I had to make a special trip to get a stamp to return my ballot. I seldom even check my real mail. I receive absolutely nothing in the mail except for the water bill that is of any importance. Everything else I receive comes electronically, and is paid electronically. I actually pay my water bill through my bank's bill pay option because I do not have stamps ever! I am not in the minority here.

The process was not democratic, and was completely rigged to favor a specific outcome. Can you imagine the result of the 2012 presidential election if you could vote against Obama by simply not voting at all? Really? Can you imagine that!? He would be voted out by the largest margins in voting history...it would be staggering.....it would be in the 80+% range or possibly even higher! This was no different....they conducted a rigged vote, during a very busy holiday season designed specifically to get the outcome they got. I actually bet they were surprised that the response against the ordinance was as high as it was.

This is not even taking into consideration how the votes were counted...we do not know. Did they count votes who may have left a zero off their hcad acct #?? I dont know....but I surely would not put it past them.

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I was here before you "preservationists". It is because of people like me that you thought the Heights was worth moving to. If I were to tell you to go f yourself, would you find that offensive? Becau

This is not a bully and name calling situation so much as forcefully pointing out the callousness of your position. You and others claim that your position and this ordinance protects the character a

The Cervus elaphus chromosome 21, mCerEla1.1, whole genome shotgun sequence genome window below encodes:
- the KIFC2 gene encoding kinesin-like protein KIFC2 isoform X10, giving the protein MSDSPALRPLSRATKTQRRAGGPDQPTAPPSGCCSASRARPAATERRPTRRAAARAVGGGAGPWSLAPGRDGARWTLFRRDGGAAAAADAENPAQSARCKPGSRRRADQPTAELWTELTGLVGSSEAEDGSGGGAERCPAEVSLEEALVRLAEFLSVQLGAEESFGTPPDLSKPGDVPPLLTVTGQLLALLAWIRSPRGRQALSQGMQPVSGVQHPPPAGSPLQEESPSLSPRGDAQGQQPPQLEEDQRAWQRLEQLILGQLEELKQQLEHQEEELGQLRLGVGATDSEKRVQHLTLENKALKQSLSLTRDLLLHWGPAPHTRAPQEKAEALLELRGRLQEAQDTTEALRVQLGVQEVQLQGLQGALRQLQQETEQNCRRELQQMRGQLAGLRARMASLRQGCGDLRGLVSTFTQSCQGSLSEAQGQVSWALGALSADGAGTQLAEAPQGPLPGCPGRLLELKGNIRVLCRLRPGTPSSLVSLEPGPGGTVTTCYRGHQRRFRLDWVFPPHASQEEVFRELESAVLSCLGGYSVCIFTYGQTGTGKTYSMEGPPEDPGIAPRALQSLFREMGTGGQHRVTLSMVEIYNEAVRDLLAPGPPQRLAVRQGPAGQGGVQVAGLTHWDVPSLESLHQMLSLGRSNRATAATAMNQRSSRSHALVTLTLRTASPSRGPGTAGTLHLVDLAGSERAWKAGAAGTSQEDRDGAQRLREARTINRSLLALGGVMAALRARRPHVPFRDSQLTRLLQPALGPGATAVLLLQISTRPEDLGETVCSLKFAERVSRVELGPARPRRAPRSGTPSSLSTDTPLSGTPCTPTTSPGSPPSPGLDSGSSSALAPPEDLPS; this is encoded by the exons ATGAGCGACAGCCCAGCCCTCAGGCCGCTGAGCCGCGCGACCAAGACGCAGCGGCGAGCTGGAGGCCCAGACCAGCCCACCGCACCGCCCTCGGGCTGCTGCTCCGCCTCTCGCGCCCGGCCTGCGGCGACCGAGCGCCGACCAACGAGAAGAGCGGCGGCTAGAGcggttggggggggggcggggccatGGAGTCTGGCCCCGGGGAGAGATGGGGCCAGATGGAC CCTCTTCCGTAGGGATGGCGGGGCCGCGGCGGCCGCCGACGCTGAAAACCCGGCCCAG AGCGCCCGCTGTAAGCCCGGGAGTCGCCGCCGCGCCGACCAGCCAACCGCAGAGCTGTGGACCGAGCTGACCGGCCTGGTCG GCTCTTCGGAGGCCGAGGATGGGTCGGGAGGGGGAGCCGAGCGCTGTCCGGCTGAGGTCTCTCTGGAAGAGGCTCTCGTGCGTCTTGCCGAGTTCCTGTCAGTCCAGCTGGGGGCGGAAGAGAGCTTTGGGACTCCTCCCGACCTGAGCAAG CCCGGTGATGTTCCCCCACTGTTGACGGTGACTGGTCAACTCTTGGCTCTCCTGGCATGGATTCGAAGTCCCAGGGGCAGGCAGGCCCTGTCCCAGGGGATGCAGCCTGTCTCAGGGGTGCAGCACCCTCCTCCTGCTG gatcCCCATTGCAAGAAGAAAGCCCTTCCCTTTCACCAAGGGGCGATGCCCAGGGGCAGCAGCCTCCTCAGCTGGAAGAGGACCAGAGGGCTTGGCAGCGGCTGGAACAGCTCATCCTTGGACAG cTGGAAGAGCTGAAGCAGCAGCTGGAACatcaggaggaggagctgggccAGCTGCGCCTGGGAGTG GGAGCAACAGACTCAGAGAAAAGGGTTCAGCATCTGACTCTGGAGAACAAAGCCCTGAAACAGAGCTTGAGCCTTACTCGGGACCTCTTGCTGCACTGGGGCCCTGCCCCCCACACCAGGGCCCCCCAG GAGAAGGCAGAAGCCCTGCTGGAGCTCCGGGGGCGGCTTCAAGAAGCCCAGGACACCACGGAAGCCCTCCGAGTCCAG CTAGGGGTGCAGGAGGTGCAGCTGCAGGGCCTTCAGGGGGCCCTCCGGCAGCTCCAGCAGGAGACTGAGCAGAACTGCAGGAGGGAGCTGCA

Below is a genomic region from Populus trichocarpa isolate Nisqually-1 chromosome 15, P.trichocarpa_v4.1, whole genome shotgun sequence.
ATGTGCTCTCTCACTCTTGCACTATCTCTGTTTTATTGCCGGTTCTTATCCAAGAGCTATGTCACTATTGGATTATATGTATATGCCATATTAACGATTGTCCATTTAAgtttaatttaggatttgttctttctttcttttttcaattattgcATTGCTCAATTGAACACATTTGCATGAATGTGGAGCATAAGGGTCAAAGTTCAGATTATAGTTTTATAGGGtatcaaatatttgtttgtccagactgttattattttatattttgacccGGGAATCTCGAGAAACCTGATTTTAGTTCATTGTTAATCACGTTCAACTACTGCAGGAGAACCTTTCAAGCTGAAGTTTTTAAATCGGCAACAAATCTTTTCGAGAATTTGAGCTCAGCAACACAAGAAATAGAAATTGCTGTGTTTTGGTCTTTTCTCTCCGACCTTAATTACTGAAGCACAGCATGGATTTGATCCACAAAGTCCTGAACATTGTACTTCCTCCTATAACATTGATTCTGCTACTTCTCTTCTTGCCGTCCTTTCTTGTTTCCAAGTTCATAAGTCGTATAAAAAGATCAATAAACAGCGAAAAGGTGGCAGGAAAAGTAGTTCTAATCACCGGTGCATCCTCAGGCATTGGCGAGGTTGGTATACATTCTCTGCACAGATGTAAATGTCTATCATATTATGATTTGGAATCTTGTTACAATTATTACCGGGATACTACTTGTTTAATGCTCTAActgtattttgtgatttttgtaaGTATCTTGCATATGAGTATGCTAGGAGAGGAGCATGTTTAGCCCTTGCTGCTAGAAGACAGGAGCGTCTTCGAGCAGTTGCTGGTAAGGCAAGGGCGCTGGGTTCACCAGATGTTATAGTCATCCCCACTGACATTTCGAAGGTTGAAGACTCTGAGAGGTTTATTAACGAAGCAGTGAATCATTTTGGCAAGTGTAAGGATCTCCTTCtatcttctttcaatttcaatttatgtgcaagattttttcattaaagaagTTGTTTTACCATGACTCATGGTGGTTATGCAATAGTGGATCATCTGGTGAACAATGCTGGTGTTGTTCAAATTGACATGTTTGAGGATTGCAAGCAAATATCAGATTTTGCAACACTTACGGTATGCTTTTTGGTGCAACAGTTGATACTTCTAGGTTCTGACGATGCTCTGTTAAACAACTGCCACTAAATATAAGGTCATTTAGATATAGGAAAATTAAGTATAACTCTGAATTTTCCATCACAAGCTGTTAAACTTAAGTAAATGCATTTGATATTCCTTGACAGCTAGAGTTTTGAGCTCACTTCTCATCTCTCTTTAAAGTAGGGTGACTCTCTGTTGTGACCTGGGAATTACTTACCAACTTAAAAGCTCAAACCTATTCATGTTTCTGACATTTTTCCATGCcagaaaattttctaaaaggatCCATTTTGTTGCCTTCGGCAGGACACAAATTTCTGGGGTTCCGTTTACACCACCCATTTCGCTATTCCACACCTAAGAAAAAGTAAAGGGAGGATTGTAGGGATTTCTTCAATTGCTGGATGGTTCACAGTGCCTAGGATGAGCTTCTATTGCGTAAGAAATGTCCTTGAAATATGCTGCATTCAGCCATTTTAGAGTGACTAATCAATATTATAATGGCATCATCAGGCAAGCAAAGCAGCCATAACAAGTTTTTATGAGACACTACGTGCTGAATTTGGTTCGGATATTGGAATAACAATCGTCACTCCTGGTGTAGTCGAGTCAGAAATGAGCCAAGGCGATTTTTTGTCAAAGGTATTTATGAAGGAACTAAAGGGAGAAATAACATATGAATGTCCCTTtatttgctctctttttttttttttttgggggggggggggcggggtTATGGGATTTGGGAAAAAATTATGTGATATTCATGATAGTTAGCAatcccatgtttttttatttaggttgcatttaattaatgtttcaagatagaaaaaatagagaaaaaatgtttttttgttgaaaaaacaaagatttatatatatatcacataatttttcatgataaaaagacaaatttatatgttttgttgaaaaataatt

http://swamplot.com/houstons-historic-districts-will-remain-as-they-are/2011-01-04/ It is over. All districts surveyed failed to muster the 51% needed to opt out. Yes, I know. You all are going

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I live in a 1920 bungalow in a protected (fully!!!) district. How about you? Do you even live in the Heights? In a historic house? In a historic district?

And when I say "we", I am speaking on behalf of the silent majority in the Heights that are routinely shouted down by anti-preservationists on message boards and in public forums. The fight for historic districts has gone on for years.

This process has never been about the best way to preserve the Heights. It has always been a second bite at the apple for the builders, realtors and architects who originally fought the historic districts to try to undo what had already been done.

I am thoroughly enjoying reading about how all you anit-preservationists are going to do this that and the other thing. It is over. You had your remedy. You failed. Failed. All you had to do was get a simple majority to reject the new ordinance. That should have been like shooting fish in a barrel if this ordinance was such a radical violation of people's property rights. File all the lawsuits you want. It is well settled law that historic districts are not takings. And talk all you want about how you are going to get rid of Mayor Parker. According to off the cuff, it looks like she will run for reelection virtually unopposed. No one with any shot at beating her has taken any steps to run and time is running out. Good luck trying to get a candidate to run on an issue that affects a few hundred people in a City of three million (and don't even give me the argument that the Mayor intends on making every inch of the City a historic district, that is about as bad as the paint color argument).